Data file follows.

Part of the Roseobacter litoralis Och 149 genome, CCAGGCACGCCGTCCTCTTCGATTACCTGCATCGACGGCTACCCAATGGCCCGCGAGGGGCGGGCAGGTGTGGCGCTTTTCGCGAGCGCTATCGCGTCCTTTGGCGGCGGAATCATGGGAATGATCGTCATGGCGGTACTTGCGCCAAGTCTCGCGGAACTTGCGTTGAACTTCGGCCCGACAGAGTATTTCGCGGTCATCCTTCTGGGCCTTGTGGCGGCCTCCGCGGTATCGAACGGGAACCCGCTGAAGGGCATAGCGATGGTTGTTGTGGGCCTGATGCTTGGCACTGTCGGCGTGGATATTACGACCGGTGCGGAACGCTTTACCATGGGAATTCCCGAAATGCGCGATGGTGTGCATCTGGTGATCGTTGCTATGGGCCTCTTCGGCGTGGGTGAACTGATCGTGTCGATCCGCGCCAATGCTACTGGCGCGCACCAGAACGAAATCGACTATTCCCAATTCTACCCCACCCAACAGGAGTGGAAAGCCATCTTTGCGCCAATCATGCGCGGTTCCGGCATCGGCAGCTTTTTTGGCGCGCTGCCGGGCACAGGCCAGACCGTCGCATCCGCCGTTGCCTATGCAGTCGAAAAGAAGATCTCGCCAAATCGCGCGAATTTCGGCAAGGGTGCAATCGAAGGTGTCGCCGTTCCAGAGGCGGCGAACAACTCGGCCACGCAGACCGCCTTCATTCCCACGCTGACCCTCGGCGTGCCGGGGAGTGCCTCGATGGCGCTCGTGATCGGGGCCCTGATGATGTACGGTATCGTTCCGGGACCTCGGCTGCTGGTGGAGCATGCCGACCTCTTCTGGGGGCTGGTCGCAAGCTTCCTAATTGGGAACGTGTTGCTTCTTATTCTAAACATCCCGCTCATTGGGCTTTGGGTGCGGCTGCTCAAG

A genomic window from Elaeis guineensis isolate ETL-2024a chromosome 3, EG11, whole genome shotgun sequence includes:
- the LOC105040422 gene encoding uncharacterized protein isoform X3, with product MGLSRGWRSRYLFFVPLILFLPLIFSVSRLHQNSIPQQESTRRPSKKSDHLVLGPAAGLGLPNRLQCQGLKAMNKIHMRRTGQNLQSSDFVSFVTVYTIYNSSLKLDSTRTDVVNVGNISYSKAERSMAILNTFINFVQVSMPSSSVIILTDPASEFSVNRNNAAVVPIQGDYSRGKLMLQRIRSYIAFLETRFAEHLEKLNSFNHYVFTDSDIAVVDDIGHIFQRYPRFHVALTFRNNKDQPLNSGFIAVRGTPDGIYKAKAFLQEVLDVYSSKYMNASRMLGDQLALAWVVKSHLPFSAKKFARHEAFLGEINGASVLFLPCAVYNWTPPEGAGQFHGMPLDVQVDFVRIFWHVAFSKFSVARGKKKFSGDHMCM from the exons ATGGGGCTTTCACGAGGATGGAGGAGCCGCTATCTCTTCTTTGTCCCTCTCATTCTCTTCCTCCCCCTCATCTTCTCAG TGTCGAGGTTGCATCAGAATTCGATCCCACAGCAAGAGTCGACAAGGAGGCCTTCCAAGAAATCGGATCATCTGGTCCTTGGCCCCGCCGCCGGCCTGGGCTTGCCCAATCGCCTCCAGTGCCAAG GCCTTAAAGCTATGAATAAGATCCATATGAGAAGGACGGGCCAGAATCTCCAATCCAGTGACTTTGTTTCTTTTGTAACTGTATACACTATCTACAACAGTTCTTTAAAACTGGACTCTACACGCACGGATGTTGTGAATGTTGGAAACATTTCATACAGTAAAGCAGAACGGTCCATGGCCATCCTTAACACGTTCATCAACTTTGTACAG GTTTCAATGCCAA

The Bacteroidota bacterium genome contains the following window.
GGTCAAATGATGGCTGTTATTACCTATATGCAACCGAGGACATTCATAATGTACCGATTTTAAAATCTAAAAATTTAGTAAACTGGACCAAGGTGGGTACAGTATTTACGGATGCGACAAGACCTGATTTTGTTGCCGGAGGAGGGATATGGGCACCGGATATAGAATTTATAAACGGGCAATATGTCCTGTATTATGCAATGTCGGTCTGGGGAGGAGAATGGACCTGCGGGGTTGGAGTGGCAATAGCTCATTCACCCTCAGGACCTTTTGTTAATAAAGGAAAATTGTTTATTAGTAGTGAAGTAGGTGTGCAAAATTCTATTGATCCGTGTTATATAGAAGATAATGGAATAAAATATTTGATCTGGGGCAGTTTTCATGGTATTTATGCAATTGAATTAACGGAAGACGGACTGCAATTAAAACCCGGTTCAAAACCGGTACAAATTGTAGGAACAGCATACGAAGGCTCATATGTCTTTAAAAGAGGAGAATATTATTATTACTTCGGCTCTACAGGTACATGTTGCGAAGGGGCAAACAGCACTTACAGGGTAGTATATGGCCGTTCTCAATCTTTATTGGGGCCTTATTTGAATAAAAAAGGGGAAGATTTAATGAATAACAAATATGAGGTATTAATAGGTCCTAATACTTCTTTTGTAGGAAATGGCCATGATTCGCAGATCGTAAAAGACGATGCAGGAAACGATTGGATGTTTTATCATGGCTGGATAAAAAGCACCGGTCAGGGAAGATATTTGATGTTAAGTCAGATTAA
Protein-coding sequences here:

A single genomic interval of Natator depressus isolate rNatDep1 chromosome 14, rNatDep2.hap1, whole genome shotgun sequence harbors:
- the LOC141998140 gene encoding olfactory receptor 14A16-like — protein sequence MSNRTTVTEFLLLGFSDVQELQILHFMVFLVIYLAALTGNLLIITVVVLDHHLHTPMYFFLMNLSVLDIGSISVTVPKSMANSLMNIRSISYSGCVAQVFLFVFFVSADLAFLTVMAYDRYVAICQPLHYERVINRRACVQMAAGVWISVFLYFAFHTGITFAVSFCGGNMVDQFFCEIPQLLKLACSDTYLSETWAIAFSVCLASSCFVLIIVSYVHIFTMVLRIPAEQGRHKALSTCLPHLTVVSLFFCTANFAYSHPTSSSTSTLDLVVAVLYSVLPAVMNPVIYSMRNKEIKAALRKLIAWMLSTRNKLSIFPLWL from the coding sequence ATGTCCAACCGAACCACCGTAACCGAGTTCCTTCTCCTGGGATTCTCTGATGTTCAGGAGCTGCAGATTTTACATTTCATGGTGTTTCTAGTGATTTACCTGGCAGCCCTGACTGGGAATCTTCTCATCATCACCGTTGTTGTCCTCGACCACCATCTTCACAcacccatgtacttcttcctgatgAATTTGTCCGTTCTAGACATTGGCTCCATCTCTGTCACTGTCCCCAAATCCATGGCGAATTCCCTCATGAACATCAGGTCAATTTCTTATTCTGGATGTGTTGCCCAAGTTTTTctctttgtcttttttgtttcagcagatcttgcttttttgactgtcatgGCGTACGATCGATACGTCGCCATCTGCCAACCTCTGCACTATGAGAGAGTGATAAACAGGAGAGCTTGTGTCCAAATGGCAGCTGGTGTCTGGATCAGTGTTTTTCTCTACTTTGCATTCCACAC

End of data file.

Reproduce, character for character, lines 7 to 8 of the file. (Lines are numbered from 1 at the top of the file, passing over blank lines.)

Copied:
A single genomic interval of Natator depressus isolate rNatDep1 chromosome 14, rNatDep2.hap1, whole genome shotgun sequence harbors:
- the LOC141998140 gene encoding olfactory receptor 14A16-like — protein sequence MSNRTTVTEFLLLGFSDVQELQILHFMVFLVIYLAALTGNLLIITVVVLDHHLHTPMYFFLMNLSVLDIGSISVTVPKSMANSLMNIRSISYSGCVAQVFLFVFFVSADLAFLTVMAYDRYVAICQPLHYERVINRRACVQMAAGVWISVFLYFAFHTGITFAVSFCGGNMVDQFFCEIPQLLKLACSDTYLSETWAIAFSVCLASSCFVLIIVSYVHIFTMVLRIPAEQGRHKALSTCLPHLTVVSLFFCTANFAYSHPTSSSTSTLDLVVAVLYSVLPAVMNPVIYSMRNKEIKAALRKLIAWMLSTRNKLSIFPLWL from the coding sequence ATGTCCAACCGAACCACCGTAACCGAGTTCCTTCTCCTGGGATTCTCTGATGTTCAGGAGCTGCAGATTTTACATTTCATGGTGTTTCTAGTGATTTACCTGGCAGCCCTGACTGGGAATCTTCTCATCATCACCGTTGTTGTCCTCGACCACCATCTTCACAcacccatgtacttcttcctgatgAATTTGTCCGTTCTAGACATTGGCTCCATCTCTGTCACTGTCCCCAAATCCATGGCGAATTCCCTCATGAACATCAGGTCAATTTCTTATTCTGGATGTGTTGCCCAAGTTTTTctctttgtcttttttgtttcagcagatcttgcttttttgactgtcatgGCGTACGATCGATACGTCGCCATCTGCCAACCTCTGCACTATGAGAGAGTGATAAACAGGAGAGCTTGTGTCCAAATGGCAGCTGGTGTCTGGATCAGTGTTTTTCTCTACTTTGCATTCCACAC